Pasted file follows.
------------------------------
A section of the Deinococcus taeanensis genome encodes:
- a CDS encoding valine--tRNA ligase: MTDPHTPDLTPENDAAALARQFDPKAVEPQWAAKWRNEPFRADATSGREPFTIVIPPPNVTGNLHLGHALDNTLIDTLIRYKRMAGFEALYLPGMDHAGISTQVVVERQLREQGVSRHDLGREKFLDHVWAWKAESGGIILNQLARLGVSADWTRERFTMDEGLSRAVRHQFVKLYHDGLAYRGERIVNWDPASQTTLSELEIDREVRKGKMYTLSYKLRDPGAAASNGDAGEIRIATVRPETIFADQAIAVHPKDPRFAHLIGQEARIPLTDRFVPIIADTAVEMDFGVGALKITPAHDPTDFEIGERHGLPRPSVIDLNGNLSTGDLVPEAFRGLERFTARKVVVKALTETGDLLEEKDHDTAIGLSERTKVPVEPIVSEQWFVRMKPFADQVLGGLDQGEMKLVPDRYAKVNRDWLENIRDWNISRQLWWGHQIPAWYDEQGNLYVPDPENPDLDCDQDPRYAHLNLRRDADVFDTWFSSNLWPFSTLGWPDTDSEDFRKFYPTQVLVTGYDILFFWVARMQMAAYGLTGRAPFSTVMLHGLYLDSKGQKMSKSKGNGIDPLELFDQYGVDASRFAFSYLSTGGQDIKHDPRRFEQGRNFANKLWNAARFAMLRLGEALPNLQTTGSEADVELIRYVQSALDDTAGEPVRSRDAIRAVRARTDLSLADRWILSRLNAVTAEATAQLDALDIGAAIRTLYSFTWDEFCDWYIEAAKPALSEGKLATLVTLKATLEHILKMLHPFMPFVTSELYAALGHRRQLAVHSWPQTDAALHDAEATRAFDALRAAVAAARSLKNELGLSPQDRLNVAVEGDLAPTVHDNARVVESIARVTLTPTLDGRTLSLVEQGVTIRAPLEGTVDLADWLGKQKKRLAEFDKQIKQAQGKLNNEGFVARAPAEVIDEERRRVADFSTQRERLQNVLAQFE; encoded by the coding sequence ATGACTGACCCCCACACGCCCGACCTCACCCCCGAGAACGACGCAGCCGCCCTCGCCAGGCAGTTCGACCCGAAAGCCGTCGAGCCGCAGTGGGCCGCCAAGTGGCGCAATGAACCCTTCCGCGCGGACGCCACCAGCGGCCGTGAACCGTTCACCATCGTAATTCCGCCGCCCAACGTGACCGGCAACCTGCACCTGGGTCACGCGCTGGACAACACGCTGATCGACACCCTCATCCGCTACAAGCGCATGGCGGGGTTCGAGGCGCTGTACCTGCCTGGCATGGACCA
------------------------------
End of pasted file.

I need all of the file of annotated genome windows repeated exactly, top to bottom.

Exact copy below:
A section of the Deinococcus taeanensis genome encodes:
- a CDS encoding valine--tRNA ligase: MTDPHTPDLTPENDAAALARQFDPKAVEPQWAAKWRNEPFRADATSGREPFTIVIPPPNVTGNLHLGHALDNTLIDTLIRYKRMAGFEALYLPGMDHAGISTQVVVERQLREQGVSRHDLGREKFLDHVWAWKAESGGIILNQLARLGVSADWTRERFTMDEGLSRAVRHQFVKLYHDGLAYRGERIVNWDPASQTTLSELEIDREVRKGKMYTLSYKLRDPGAAASNGDAGEIRIATVRPETIFADQAIAVHPKDPRFAHLIGQEARIPLTDRFVPIIADTAVEMDFGVGALKITPAHDPTDFEIGERHGLPRPSVIDLNGNLSTGDLVPEAFRGLERFTARKVVVKALTETGDLLEEKDHDTAIGLSERTKVPVEPIVSEQWFVRMKPFADQVLGGLDQGEMKLVPDRYAKVNRDWLENIRDWNISRQLWWGHQIPAWYDEQGNLYVPDPENPDLDCDQDPRYAHLNLRRDADVFDTWFSSNLWPFSTLGWPDTDSEDFRKFYPTQVLVTGYDILFFWVARMQMAAYGLTGRAPFSTVMLHGLYLDSKGQKMSKSKGNGIDPLELFDQYGVDASRFAFSYLSTGGQDIKHDPRRFEQGRNFANKLWNAARFAMLRLGEALPNLQTTGSEADVELIRYVQSALDDTAGEPVRSRDAIRAVRARTDLSLADRWILSRLNAVTAEATAQLDALDIGAAIRTLYSFTWDEFCDWYIEAAKPALSEGKLATLVTLKATLEHILKMLHPFMPFVTSELYAALGHRRQLAVHSWPQTDAALHDAEATRAFDALRAAVAAARSLKNELGLSPQDRLNVAVEGDLAPTVHDNARVVESIARVTLTPTLDGRTLSLVEQGVTIRAPLEGTVDLADWLGKQKKRLAEFDKQIKQAQGKLNNEGFVARAPAEVIDEERRRVADFSTQRERLQNVLAQFE; encoded by the coding sequence ATGACTGACCCCCACACGCCCGACCTCACCCCCGAGAACGACGCAGCCGCCCTCGCCAGGCAGTTCGACCCGAAAGCCGTCGAGCCGCAGTGGGCCGCCAAGTGGCGCAATGAACCCTTCCGCGCGGACGCCACCAGCGGCCGTGAACCGTTCACCATCGTAATTCCGCCGCCCAACGTGACCGGCAACCTGCACCTGGGTCACGCGCTGGACAACACGCTGATCGACACCCTCATCCGCTACAAGCGCATGGCGGGGTTCGAGGCGCTGTACCTGCCTGGCATGGACCA